Zulu King Goodwill Zwelithini Partners With AfriForum To Fight Land Expropriation
Zulu King Goodwill Zwelithini has announced a partnership with lobby group AfriForum.
AfriForum CEO Kallie Kriel tweeted that he was looking forward to working with "Zwelithini and the Zulu people on a basis of mutual recognition and respect".
According to an eNCA report, Zwelithini is as opposed to the possibility of land expropriation without compensation as AfriForum.
Zwelithini spoke at the Umkhosi Welembe - commemoration of King Shaka - on Sunday, urging people to vote against expropriation in the 2019 elections.
"I sent you in July and said go and pray that all those who are against you and me over the land, God must make them to fight by themselves. Even now, I'm sending you to go and pray before the elections next year. Anyone who wants to be voted for and elected by us, I'm going to talk now, anyone who wants to be elected by us must come and kneel here and commit that I will never touch your land," he said, according to eNCA.
News24 recently reported that Kriel attended Zwelithini's birthday party at the Enyokeni Royal Palace in Nongoma, KwaZulu-Natal.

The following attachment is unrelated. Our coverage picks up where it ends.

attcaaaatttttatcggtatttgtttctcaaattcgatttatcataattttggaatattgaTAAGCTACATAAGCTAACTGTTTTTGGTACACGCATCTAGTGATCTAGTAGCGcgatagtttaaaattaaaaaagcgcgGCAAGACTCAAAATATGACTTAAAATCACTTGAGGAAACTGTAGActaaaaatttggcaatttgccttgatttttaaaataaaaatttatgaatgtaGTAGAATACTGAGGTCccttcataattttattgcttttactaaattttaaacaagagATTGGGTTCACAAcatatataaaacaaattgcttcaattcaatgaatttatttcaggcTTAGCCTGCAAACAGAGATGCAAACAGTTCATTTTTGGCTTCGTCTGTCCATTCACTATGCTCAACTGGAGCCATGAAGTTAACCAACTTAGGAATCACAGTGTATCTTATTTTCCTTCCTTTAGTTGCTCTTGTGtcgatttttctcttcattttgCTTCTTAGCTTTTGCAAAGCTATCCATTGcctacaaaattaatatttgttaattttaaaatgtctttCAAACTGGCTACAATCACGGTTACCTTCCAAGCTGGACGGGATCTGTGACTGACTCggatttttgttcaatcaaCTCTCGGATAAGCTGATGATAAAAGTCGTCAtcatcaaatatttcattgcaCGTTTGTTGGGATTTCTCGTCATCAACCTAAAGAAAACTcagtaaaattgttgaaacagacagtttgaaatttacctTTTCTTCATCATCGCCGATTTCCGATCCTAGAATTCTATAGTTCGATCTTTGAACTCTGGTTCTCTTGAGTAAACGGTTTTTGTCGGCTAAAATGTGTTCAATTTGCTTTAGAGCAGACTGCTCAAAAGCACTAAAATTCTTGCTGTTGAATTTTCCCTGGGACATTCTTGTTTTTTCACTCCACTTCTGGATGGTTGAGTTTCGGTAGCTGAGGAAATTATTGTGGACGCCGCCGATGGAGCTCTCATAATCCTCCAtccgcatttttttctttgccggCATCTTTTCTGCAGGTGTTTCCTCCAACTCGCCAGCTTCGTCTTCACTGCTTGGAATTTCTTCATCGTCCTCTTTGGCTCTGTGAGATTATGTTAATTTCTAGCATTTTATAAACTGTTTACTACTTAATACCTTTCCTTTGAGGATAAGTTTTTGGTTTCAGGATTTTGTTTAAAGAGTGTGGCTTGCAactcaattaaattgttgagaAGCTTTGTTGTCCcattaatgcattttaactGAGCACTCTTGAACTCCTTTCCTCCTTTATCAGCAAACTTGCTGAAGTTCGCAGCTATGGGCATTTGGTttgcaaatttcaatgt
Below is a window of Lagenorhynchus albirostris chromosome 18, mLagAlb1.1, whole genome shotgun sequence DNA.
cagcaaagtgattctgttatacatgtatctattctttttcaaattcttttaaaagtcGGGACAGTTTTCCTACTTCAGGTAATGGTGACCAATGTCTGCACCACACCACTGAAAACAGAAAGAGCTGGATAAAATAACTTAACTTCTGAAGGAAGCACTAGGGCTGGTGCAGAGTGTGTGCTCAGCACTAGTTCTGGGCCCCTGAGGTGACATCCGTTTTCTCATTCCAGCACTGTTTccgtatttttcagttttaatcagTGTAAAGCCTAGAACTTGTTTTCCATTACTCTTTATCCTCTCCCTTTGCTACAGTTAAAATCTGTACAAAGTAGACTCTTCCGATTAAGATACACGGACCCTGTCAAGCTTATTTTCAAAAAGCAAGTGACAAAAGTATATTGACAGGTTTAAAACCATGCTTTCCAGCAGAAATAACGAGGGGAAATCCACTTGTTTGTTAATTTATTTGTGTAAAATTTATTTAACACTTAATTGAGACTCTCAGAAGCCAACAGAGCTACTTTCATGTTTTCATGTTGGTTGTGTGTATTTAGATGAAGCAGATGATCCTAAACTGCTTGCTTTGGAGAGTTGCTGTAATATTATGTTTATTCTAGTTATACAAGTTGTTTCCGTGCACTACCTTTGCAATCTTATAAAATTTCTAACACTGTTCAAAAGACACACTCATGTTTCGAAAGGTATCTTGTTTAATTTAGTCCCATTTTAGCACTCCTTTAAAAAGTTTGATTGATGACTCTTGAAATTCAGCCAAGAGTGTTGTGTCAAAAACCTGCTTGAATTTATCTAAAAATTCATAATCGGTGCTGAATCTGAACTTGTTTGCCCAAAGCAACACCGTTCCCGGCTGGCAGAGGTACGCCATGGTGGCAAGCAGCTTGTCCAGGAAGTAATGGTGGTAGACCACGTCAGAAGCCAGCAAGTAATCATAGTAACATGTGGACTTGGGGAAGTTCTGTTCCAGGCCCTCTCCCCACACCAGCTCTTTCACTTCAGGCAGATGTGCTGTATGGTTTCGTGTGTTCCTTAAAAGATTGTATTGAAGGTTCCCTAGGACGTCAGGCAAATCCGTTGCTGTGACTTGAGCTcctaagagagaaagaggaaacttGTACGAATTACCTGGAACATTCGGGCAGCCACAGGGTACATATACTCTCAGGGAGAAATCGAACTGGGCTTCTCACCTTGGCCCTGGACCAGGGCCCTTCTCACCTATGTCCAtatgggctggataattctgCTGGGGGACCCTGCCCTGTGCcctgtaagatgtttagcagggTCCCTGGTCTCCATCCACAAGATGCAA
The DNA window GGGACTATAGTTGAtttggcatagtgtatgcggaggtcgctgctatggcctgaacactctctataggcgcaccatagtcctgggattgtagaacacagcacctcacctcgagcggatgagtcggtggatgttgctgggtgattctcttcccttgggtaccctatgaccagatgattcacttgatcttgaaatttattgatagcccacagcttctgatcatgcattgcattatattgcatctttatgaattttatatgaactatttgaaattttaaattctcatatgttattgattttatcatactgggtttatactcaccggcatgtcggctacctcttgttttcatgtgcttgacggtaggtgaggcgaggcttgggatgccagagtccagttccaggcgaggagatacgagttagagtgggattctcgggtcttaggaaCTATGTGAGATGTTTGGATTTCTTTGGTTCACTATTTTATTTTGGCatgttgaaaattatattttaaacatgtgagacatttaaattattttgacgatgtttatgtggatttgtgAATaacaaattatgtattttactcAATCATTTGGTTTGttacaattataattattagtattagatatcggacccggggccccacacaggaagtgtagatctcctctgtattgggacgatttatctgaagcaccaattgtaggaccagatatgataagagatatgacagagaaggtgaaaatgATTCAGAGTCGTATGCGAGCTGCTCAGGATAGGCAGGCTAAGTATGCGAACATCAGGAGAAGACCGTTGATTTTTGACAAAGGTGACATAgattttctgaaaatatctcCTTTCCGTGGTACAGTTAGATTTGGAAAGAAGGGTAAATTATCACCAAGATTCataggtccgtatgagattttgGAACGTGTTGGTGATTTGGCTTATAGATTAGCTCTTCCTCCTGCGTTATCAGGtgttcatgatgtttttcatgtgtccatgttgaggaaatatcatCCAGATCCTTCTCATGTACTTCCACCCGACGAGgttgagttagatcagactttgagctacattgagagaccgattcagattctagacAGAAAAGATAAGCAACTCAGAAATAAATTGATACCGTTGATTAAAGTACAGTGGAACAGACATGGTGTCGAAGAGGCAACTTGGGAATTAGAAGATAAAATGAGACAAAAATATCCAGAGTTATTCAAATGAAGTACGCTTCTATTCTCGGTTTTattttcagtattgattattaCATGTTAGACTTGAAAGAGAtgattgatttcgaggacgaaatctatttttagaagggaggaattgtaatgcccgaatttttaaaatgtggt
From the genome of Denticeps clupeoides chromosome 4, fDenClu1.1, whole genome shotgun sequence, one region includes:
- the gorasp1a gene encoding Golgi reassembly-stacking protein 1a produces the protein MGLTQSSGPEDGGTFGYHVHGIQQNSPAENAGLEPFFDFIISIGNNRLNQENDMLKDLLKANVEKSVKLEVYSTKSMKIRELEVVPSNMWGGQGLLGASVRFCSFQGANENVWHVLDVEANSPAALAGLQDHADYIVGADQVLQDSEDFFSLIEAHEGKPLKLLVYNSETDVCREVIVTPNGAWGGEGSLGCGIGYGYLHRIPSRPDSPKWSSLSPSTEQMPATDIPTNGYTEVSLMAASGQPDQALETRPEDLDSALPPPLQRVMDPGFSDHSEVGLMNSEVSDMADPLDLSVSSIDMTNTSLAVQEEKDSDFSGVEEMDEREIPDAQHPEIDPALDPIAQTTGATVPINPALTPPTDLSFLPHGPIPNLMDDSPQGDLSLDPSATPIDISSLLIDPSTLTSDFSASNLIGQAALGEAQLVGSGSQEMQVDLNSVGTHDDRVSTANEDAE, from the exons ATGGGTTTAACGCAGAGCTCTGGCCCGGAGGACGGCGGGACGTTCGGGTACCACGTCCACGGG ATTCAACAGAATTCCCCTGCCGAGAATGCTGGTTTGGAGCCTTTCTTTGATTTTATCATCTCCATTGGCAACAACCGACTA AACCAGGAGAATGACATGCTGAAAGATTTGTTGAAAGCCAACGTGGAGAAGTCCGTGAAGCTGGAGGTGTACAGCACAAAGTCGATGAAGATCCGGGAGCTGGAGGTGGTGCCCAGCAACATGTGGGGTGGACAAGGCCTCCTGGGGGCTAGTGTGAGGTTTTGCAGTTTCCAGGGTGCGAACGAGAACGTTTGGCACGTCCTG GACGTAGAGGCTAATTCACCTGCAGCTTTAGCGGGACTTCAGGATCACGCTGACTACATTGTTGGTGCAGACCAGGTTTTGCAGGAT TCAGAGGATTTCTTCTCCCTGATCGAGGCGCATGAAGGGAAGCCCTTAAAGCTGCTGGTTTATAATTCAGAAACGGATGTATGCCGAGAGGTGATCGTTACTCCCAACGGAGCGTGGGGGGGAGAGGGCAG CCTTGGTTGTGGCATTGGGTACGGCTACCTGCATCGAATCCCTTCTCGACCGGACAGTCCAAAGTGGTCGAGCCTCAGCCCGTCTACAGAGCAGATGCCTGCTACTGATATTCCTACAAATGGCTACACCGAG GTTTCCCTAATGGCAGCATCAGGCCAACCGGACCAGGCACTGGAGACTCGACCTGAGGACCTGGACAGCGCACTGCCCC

Kriel, in a News24 opinion piece, said that the relationship was good for SA.
"Healthy relationships, respect and cooperation between South Africa's respective cultural communities - despite differences that may exist - in fact offers hope in the current political climate where the EFF and radical elements within the ANC attempt to polarise South Africans along racial lines," he wrote.
Zwelithini has called on President Cyril Ramaphosa to guarantee that Ingonyama Trust land, comprising about three million hectares, will not be subject to land expropriation.
"He [Ramaphosa] must come here... and say it, write it down in an agreement and sign off that the land of the Zulus will not be touched," the king said in his speech.
The Constitutional Review Committee (CRC) conducted nationwide hearings earlier this year on the topic of land expropriation, as it considers whether to recommend changing South Africa's Constitution.
In its parliamentary hearings, Zanande Booi of UCT's Land Accountability and Research Centre said any amendment to the Constitution could harm other rights.
The National African Farmers' Union's (NAFU) Motsepe Matlala argued for land nationalisation, including communal and traditional land, as well as a farming Codesa.
Following the CRC parliamentary hearing appearance by AfriForum's deputy CEO Ernst Roets, the organisation appeared isolated as white MPs from the DA, ACDP and ANC rejected Roets' views.
For his part, Ramaphosa in September said - in answer to land questions in the NCOP - that people should not panic at the prospect of expropriation without compensation.
"Just relax, this process will end up very well," Ramaphosa said.
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